Moving beyond challenges at home, this New Yorker sought assistance to reach her goals.
When Denisha Smith left her Brooklyn home at 14, she had nowhere to go. “Don’t even ask me where I was going,” Ms. Smith, 26, said in a recent interview. “I had no plans.”
A good night was spent with a friend’s family. A bad night was spent in a subway car. After a couple of years of bouncing from place to place, Ms. Smith met a social worker who helped her get into foster care. While the system gave Ms. Smith a place to live, it also brought its own challenges.
Her love of school, though, was one constant. “I used to actually pray for homework,” she recalled. “And I have to admit that I was kind of a teacher’s pet.”
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Along the way, Ms. Smith’s social worker supported her as she graduated from high school, enrolled in Baruch College, where she majored in business, and worked part-time as a teacher’s assistant at Public School 59 in Beekman Hill in Manhattan.
The work as a teachers assistant shifted Ms. Smith’s ambitions from a career in business to one in education after she met a teacher who inspired her.
“She was such a hard worker. She always went above and beyond, and I am just like that,” Ms. Smith said. “I just wanted to be just like her.” After graduating from Baruch, Ms. Smith enrolled in Hunter College to earn a master’s in education.
Ms. Smith completed her master’s degree in January, and was eager to begin teaching in New York City. She was excited to have her own classroom, walk the halls with her own keys and get creative with her own classroom.
Ms. Smith’s plans, though had to be adjusted as the city went into lockdown amid the coronavirus pandemic in the spring, which took a toll on the city’s budget and brought a hiring freeze on teachers. “This coronavirus thing wasn’t going to stop me from my plan,” she said.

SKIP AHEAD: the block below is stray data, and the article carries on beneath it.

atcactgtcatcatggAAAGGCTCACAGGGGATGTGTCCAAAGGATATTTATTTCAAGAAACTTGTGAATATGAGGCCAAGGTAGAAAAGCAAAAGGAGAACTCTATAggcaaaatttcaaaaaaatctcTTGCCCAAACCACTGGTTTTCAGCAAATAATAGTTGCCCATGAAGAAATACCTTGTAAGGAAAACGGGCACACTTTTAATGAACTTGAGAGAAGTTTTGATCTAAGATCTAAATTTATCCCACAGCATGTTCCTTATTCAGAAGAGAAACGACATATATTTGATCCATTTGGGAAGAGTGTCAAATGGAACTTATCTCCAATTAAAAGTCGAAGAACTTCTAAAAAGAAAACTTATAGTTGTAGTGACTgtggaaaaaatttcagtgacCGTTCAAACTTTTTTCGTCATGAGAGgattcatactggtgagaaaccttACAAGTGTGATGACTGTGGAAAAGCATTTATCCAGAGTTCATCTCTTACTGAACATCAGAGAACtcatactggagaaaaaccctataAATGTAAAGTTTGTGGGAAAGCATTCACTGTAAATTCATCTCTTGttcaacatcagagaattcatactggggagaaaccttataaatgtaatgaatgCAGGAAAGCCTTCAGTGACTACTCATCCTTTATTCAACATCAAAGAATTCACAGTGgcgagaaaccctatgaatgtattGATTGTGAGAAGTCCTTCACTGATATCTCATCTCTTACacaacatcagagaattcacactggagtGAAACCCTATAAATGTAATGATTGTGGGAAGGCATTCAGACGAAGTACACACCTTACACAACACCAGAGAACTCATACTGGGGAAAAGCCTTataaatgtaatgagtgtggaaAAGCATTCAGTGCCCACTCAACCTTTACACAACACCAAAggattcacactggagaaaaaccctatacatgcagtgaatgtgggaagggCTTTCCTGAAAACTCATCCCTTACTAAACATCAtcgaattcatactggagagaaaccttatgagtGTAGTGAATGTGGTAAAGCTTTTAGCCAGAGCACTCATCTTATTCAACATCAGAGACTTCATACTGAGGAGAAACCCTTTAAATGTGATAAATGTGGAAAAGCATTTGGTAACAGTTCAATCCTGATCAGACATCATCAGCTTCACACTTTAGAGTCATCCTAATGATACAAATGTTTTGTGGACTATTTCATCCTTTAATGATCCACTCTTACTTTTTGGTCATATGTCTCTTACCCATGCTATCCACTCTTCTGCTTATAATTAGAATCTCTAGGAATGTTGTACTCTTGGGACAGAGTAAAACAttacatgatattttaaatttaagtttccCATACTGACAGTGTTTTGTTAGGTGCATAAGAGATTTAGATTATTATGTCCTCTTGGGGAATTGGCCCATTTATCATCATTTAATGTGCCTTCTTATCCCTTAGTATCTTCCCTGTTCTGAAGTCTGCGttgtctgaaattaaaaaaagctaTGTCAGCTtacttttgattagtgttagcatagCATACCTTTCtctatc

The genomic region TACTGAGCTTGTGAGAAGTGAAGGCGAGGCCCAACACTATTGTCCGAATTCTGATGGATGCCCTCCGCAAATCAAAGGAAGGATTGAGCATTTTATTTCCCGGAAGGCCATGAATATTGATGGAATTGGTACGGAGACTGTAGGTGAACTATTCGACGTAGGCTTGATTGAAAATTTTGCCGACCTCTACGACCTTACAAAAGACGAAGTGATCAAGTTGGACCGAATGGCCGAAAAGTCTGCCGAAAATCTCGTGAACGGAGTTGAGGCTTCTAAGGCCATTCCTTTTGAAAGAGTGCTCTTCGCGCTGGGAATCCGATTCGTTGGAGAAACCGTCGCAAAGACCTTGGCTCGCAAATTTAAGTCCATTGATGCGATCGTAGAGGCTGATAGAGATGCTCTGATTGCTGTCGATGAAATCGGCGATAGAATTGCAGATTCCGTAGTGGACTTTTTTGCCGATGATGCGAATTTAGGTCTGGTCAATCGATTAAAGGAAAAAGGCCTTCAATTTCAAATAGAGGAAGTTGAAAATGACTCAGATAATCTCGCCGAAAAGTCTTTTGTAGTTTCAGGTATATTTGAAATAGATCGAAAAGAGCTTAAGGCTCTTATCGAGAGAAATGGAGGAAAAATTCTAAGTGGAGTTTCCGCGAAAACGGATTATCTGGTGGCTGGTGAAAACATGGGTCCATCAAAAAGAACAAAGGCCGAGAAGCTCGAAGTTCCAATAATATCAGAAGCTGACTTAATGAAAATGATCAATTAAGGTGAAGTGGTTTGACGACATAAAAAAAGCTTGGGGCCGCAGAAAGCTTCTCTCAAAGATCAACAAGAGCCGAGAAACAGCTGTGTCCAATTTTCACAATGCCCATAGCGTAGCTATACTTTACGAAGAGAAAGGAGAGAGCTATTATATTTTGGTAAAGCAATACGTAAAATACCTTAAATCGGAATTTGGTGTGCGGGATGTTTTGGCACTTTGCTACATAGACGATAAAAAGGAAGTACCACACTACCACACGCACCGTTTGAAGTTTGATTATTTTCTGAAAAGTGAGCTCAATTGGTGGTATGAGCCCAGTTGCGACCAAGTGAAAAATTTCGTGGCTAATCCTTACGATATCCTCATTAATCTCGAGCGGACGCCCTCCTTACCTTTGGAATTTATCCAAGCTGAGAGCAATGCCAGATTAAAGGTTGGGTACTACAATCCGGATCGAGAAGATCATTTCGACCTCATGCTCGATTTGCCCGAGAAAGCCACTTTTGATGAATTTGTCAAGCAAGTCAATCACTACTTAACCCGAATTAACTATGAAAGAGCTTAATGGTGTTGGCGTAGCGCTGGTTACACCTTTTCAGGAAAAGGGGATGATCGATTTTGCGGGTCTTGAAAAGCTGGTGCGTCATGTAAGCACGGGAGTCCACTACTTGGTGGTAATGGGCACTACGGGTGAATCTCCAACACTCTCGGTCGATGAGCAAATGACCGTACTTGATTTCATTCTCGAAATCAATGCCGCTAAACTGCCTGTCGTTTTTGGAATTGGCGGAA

Eager to begin her career, Ms. Smith took a job teaching first grade in Maryland. But getting settled was an obstacle, so the New York Foundling, an agency of Catholic Charities Archdiocese of New York, one of 10 organizations supported by The New York Times Neediest Cases Fund, used $400 to help her with moving expenses.
The school year began remotely, and Ms. Smith looks forward to the return of in-person learning. “I’m excited to get back to the school and really show what I can do,” she said.
Although she said she would prefer to be working in New York, she is enjoying her new apartment, where she has access to amenities. “I was just doing poolside yoga,” she said. And her dog, Snickers, likes the open space and grass.
Ms. Smith was one of about four million receiving degrees from American colleges and universities in the last academic year, according to the National Center for Education Statistics, many of whom faced tough job prospects.
Reprinted with permission of The New York Times Company.